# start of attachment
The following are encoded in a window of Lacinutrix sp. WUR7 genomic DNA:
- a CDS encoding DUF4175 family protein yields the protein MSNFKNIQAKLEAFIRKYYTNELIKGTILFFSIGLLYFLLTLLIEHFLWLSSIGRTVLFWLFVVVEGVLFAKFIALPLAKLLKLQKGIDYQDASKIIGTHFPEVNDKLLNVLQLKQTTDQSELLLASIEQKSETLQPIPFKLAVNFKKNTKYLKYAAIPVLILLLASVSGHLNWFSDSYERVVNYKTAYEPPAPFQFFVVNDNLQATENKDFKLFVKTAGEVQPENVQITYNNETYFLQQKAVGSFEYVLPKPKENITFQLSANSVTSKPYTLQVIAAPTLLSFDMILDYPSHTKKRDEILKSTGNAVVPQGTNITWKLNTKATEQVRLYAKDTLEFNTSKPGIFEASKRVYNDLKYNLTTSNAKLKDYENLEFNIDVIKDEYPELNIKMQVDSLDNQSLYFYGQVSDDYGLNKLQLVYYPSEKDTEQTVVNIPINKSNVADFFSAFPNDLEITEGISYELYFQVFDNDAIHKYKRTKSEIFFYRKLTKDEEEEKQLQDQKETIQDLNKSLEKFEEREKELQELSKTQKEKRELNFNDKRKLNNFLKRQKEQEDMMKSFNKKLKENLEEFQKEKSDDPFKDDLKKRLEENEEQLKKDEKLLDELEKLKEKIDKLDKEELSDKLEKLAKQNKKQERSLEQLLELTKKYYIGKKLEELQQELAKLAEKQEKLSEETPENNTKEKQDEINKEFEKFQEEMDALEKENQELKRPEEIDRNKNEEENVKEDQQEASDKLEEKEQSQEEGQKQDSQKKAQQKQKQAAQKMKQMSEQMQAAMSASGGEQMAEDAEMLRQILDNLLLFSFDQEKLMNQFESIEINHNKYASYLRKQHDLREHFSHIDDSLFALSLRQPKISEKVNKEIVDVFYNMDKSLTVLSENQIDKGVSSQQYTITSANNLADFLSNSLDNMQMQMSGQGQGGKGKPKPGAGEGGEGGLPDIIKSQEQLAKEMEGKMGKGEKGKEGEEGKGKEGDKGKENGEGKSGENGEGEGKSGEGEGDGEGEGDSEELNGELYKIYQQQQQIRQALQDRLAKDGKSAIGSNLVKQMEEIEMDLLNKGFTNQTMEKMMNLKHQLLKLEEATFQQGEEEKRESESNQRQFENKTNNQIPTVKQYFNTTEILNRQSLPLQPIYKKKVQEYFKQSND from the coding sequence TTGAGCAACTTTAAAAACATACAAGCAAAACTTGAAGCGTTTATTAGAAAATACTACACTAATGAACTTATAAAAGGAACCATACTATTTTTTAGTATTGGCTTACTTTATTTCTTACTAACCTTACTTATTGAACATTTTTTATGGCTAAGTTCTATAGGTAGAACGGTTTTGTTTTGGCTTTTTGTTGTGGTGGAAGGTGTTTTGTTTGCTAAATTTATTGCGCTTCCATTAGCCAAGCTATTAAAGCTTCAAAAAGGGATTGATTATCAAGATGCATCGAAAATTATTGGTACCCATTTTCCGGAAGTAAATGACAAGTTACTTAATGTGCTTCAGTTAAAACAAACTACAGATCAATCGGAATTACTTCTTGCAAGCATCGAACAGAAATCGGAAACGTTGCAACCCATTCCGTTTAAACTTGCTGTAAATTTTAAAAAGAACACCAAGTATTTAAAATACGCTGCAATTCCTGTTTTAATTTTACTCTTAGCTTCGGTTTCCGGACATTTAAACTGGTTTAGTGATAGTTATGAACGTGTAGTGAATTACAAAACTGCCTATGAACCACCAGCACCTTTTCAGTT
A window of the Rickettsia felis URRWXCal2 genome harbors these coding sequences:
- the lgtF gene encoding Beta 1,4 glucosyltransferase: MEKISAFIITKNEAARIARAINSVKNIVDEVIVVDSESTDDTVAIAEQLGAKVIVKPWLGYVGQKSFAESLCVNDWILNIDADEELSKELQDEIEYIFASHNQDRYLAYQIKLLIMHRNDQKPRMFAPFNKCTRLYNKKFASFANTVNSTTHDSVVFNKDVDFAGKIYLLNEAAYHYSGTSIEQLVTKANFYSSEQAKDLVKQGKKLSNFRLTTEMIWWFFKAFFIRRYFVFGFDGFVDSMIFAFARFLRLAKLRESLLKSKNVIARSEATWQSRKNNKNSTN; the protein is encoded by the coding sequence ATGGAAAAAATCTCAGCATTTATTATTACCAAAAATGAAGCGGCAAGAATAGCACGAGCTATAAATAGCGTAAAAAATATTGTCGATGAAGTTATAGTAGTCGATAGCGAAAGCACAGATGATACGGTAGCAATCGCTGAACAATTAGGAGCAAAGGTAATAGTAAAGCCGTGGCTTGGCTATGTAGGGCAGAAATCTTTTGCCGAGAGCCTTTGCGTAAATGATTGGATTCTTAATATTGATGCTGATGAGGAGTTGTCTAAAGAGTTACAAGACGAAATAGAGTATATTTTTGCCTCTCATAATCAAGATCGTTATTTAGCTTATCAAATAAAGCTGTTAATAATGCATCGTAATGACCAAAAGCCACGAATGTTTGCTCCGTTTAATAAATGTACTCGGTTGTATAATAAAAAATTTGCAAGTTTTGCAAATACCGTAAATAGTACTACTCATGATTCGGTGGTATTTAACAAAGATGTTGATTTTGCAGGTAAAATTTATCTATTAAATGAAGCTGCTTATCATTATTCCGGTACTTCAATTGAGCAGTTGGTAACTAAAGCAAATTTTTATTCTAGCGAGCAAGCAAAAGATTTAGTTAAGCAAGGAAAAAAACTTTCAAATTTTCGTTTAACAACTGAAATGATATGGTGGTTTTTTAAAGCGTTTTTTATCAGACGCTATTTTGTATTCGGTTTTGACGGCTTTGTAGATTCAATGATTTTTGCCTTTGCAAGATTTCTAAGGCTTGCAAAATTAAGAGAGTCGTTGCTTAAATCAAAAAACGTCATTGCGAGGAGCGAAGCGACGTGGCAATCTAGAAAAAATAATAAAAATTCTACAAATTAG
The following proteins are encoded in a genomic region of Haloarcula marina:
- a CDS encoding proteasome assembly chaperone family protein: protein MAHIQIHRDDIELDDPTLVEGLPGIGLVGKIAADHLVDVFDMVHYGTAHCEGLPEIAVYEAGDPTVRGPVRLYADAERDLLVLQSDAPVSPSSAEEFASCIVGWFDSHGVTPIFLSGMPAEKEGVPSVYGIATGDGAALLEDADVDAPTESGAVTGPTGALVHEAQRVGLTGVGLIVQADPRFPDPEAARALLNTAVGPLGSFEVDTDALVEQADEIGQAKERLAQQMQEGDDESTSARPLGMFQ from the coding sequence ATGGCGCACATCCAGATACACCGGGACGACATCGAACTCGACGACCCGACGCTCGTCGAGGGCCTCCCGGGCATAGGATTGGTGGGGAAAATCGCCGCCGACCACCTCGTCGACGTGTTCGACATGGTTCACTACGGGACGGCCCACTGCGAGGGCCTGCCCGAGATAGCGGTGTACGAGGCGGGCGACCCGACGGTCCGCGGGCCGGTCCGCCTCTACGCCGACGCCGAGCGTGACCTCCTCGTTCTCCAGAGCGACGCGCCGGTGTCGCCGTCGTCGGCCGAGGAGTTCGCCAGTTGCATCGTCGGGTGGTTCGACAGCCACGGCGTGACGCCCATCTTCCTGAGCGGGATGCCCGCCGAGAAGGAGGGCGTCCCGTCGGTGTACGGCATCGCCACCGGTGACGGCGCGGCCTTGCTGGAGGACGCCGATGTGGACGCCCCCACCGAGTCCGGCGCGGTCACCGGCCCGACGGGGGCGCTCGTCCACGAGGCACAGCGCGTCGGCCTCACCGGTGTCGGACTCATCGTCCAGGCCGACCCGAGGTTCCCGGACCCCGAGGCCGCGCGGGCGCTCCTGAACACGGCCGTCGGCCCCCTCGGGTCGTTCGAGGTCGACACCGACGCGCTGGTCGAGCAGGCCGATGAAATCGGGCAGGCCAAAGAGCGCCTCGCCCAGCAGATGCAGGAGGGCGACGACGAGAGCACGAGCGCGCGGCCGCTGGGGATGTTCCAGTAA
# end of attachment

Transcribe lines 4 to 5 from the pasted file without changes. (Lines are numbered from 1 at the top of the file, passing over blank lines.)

- the lgtF gene encoding Beta 1,4 glucosyltransferase: MEKISAFIITKNEAARIARAINSVKNIVDEVIVVDSESTDDTVAIAEQLGAKVIVKPWLGYVGQKSFAESLCVNDWILNIDADEELSKELQDEIEYIFASHNQDRYLAYQIKLLIMHRNDQKPRMFAPFNKCTRLYNKKFASFANTVNSTTHDSVVFNKDVDFAGKIYLLNEAAYHYSGTSIEQLVTKANFYSSEQAKDLVKQGKKLSNFRLTTEMIWWFFKAFFIRRYFVFGFDGFVDSMIFAFARFLRLAKLRESLLKSKNVIARSEATWQSRKNNKNSTN; the protein is encoded by the coding sequence ATGGAAAAAATCTCAGCATTTATTATTACCAAAAATGAAGCGGCAAGAATAGCACGAGCTATAAATAGCGTAAAAAATATTGTCGATGAAGTTATAGTAGTCGATAGCGAAAGCACAGATGATACGGTAGCAATCGCTGAACAATTAGGAGCAAAGGTAATAGTAAAGCCGTGGCTTGGCTATGTAGGGCAGAAATCTTTTGCCGAGAGCCTTTGCGTAAATGATTGGATTCTTAATATTGATGCTGATGAGGAGTTGTCTAAAGAGTTACAAGACGAAATAGAGTATATTTTTGCCTCTCATAATCAAGATCGTTATTTAGCTTATCAAATAAAGCTGTTAATAATGCATCGTAATGACCAAAAGCCACGAATGTTTGCTCCGTTTAATAAATGTACTCGGTTGTATAATAAAAAATTTGCAAGTTTTGCAAATACCGTAAATAGTACTACTCATGATTCGGTGGTATTTAACAAAGATGTTGATTTTGCAGGTAAAATTTATCTATTAAATGAAGCTGCTTATCATTATTCCGGTACTTCAATTGAGCAGTTGGTAACTAAAGCAAATTTTTATTCTAGCGAGCAAGCAAAAGATTTAGTTAAGCAAGGAAAAAAACTTTCAAATTTTCGTTTAACAACTGAAATGATATGGTGGTTTTTTAAAGCGTTTTTTATCAGACGCTATTTTGTATTCGGTTTTGACGGCTTTGTAGATTCAATGATTTTTGCCTTTGCAAGATTTCTAAGGCTTGCAAAATTAAGAGAGTCGTTGCTTAAATCAAAAAACGTCATTGCGAGGAGCGAAGCGACGTGGCAATCTAGAAAAAATAATAAAAATTCTACAAATTAG
The following proteins are encoded in a genomic region of Haloarcula marina: